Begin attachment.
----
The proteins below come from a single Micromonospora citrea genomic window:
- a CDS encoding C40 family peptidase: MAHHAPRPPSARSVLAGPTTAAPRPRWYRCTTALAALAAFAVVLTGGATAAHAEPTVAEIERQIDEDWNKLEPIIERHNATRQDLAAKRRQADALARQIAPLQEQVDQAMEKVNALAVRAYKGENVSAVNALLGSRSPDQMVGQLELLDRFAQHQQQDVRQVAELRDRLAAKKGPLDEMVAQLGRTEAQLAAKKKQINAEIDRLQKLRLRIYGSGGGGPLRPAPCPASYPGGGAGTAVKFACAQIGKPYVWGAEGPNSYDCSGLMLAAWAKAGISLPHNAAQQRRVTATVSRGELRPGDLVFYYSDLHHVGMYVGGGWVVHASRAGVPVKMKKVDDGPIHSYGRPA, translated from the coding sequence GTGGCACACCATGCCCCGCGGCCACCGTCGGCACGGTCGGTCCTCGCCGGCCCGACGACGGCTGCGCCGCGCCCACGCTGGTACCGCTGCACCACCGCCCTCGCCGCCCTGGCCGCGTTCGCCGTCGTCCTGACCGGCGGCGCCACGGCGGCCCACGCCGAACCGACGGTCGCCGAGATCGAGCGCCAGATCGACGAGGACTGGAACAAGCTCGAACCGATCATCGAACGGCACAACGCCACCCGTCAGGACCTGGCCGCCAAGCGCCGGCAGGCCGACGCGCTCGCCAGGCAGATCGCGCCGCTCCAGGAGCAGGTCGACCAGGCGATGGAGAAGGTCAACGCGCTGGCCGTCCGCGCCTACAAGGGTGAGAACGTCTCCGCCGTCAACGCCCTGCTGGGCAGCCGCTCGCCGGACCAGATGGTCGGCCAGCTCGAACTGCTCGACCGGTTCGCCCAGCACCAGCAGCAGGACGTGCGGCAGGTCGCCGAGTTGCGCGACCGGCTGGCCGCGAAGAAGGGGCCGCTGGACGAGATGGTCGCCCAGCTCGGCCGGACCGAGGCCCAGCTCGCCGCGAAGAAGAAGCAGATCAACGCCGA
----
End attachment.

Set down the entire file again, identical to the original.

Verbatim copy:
The proteins below come from a single Micromonospora citrea genomic window:
- a CDS encoding C40 family peptidase: MAHHAPRPPSARSVLAGPTTAAPRPRWYRCTTALAALAAFAVVLTGGATAAHAEPTVAEIERQIDEDWNKLEPIIERHNATRQDLAAKRRQADALARQIAPLQEQVDQAMEKVNALAVRAYKGENVSAVNALLGSRSPDQMVGQLELLDRFAQHQQQDVRQVAELRDRLAAKKGPLDEMVAQLGRTEAQLAAKKKQINAEIDRLQKLRLRIYGSGGGGPLRPAPCPASYPGGGAGTAVKFACAQIGKPYVWGAEGPNSYDCSGLMLAAWAKAGISLPHNAAQQRRVTATVSRGELRPGDLVFYYSDLHHVGMYVGGGWVVHASRAGVPVKMKKVDDGPIHSYGRPA, translated from the coding sequence GTGGCACACCATGCCCCGCGGCCACCGTCGGCACGGTCGGTCCTCGCCGGCCCGACGACGGCTGCGCCGCGCCCACGCTGGTACCGCTGCACCACCGCCCTCGCCGCCCTGGCCGCGTTCGCCGTCGTCCTGACCGGCGGCGCCACGGCGGCCCACGCCGAACCGACGGTCGCCGAGATCGAGCGCCAGATCGACGAGGACTGGAACAAGCTCGAACCGATCATCGAACGGCACAACGCCACCCGTCAGGACCTGGCCGCCAAGCGCCGGCAGGCCGACGCGCTCGCCAGGCAGATCGCGCCGCTCCAGGAGCAGGTCGACCAGGCGATGGAGAAGGTCAACGCGCTGGCCGTCCGCGCCTACAAGGGTGAGAACGTCTCCGCCGTCAACGCCCTGCTGGGCAGCCGCTCGCCGGACCAGATGGTCGGCCAGCTCGAACTGCTCGACCGGTTCGCCCAGCACCAGCAGCAGGACGTGCGGCAGGTCGCCGAGTTGCGCGACCGGCTGGCCGCGAAGAAGGGGCCGCTGGACGAGATGGTCGCCCAGCTCGGCCGGACCGAGGCCCAGCTCGCCGCGAAGAAGAAGCAGATCAACGCCGA